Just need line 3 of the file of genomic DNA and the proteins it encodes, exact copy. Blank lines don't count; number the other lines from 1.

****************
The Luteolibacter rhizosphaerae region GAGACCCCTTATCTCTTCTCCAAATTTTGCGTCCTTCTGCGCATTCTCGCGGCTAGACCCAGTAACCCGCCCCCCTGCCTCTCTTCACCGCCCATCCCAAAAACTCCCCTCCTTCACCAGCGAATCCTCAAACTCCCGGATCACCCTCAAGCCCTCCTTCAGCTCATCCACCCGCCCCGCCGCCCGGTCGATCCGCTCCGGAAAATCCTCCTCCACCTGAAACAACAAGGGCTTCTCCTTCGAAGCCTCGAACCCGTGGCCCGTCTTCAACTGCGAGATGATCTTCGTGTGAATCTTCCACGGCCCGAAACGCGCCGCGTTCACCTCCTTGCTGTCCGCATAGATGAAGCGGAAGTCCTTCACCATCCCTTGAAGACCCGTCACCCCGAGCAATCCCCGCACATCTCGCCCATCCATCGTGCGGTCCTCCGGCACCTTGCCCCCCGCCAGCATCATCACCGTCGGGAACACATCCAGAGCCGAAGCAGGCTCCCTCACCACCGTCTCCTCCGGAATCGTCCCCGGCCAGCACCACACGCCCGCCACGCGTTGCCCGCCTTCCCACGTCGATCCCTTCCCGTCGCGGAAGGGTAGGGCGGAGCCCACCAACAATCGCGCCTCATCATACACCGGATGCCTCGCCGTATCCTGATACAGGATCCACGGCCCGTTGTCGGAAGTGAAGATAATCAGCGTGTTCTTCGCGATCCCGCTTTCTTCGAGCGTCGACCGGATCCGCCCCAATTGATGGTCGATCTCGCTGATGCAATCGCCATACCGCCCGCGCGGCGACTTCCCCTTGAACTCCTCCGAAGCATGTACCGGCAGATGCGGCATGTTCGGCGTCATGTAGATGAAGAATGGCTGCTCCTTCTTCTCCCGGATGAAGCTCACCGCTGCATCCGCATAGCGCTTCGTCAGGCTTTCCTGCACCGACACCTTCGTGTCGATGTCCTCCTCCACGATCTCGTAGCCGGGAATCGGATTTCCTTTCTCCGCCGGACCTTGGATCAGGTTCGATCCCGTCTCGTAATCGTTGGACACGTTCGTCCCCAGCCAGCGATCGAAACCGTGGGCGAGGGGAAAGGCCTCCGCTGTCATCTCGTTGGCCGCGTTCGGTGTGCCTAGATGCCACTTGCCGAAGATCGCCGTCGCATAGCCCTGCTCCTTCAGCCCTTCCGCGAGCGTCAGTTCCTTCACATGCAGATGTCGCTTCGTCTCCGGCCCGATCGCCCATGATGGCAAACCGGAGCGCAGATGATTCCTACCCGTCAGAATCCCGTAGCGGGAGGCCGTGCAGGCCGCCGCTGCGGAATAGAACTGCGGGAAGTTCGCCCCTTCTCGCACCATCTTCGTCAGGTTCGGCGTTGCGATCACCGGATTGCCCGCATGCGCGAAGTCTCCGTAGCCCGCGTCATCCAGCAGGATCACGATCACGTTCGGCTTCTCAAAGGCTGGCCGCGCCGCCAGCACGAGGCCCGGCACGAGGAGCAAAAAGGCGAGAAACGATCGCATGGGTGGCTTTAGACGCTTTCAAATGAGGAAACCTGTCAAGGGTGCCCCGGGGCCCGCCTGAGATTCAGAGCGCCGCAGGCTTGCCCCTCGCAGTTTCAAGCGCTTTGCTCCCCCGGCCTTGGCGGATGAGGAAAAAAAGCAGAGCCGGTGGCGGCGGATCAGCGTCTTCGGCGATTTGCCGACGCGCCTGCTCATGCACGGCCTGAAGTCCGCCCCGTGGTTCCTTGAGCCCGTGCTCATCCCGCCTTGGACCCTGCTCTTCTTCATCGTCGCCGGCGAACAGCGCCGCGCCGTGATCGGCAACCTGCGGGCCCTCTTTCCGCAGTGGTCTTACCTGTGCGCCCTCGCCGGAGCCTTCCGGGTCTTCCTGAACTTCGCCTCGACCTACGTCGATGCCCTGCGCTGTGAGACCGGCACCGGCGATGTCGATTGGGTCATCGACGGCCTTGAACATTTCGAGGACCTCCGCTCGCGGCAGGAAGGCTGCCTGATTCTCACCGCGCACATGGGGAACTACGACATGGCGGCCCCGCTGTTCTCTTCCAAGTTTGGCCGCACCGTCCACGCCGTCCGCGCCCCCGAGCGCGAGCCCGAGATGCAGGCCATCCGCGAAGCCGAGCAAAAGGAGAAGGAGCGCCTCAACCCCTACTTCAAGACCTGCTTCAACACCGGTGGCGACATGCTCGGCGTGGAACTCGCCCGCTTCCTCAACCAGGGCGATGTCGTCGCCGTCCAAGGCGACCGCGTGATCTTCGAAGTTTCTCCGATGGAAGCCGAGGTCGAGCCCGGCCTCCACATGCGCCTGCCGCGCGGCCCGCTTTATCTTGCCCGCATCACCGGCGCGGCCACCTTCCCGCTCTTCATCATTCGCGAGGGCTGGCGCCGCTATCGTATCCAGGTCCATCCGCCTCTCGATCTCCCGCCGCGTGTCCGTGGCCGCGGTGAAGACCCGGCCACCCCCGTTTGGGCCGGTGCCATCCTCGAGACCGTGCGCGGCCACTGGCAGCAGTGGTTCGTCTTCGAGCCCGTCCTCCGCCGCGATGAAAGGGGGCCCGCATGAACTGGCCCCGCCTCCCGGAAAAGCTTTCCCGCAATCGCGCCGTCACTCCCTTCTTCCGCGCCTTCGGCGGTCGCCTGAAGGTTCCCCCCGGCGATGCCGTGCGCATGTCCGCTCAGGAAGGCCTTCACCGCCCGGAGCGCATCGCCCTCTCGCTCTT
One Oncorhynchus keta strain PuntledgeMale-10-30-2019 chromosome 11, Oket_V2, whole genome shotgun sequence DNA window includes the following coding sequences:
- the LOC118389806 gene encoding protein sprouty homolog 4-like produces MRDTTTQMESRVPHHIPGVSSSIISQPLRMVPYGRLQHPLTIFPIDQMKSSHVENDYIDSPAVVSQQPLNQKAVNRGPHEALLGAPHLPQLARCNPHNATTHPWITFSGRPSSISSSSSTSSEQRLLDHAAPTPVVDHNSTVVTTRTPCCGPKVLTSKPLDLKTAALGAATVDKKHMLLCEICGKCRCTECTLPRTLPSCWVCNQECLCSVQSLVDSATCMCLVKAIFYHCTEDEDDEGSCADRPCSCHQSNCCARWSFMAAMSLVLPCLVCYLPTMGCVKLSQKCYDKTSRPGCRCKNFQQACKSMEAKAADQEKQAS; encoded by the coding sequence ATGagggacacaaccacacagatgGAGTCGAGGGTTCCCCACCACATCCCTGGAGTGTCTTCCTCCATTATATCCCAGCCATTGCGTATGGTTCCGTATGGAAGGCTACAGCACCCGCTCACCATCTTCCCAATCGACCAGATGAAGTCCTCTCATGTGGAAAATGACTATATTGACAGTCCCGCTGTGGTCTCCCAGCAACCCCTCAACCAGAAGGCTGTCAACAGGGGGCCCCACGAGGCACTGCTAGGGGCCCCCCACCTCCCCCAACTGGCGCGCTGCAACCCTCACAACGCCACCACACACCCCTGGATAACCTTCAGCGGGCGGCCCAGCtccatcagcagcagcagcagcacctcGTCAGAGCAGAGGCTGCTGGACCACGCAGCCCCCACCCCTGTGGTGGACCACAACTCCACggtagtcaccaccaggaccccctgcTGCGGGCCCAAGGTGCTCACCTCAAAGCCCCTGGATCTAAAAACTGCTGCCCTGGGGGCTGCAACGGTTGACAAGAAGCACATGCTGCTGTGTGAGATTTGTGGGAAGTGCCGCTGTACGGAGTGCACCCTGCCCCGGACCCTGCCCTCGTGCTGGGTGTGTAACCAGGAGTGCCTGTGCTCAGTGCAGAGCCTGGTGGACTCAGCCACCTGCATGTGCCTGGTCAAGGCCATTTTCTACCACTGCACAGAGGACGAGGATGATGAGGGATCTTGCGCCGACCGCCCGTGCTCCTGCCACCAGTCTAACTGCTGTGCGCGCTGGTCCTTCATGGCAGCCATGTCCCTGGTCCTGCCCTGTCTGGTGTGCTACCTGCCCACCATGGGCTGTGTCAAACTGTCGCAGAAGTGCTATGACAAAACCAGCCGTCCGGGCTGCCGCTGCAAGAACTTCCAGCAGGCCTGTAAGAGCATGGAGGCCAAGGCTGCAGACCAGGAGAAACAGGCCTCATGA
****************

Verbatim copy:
- the LOC118389806 gene encoding protein sprouty homolog 4-like produces MRDTTTQMESRVPHHIPGVSSSIISQPLRMVPYGRLQHPLTIFPIDQMKSSHVENDYIDSPAVVSQQPLNQKAVNRGPHEALLGAPHLPQLARCNPHNATTHPWITFSGRPSSISSSSSTSSEQRLLDHAAPTPVVDHNSTVVTTRTPCCGPKVLTSKPLDLKTAALGAATVDKKHMLLCEICGKCRCTECTLPRTLPSCWVCNQECLCSVQSLVDSATCMCLVKAIFYHCTEDEDDEGSCADRPCSCHQSNCCARWSFMAAMSLVLPCLVCYLPTMGCVKLSQKCYDKTSRPGCRCKNFQQACKSMEAKAADQEKQAS; encoded by the coding sequence ATGagggacacaaccacacagatgGAGTCGAGGGTTCCCCACCACATCCCTGGAGTGTCTTCCTCCATTATATCCCAGCCATTGCGTATGGTTCCGTATGGAAGGCTACAGCACCCGCTCACCATCTTCCCAATCGACCAGATGAAGTCCTCTCATGTGGAAAATGACTATATTGACAGTCCCGCTGTGGTCTCCCAGCAACCCCTCAACCAGAAGGCTGTCAACAGGGGGCCCCACGAGGCACTGCTAGGGGCCCCCCACCTCCCCCAACTGGCGCGCTGCAACCCTCACAACGCCACCACACACCCCTGGATAACCTTCAGCGGGCGGCCCAGCtccatcagcagcagcagcagcacctcGTCAGAGCAGAGGCTGCTGGACCACGCAGCCCCCACCCCTGTGGTGGACCACAACTCCACggtagtcaccaccaggaccccctgcTGCGGGCCCAAGGTGCTCACCTCAAAGCCCCTGGATCTAAAAACTGCTGCCCTGGGGGCTGCAACGGTTGACAAGAAGCACATGCTGCTGTGTGAGATTTGTGGGAAGTGCCGCTGTACGGAGTGCACCCTGCCCCGGACCCTGCCCTCGTGCTGGGTGTGTAACCAGGAGTGCCTGTGCTCAGTGCAGAGCCTGGTGGACTCAGCCACCTGCATGTGCCTGGTCAAGGCCATTTTCTACCACTGCACAGAGGACGAGGATGATGAGGGATCTTGCGCCGACCGCCCGTGCTCCTGCCACCAGTCTAACTGCTGTGCGCGCTGGTCCTTCATGGCAGCCATGTCCCTGGTCCTGCCCTGTCTGGTGTGCTACCTGCCCACCATGGGCTGTGTCAAACTGTCGCAGAAGTGCTATGACAAAACCAGCCGTCCGGGCTGCCGCTGCAAGAACTTCCAGCAGGCCTGTAAGAGCATGGAGGCCAAGGCTGCAGACCAGGAGAAACAGGCCTCATGA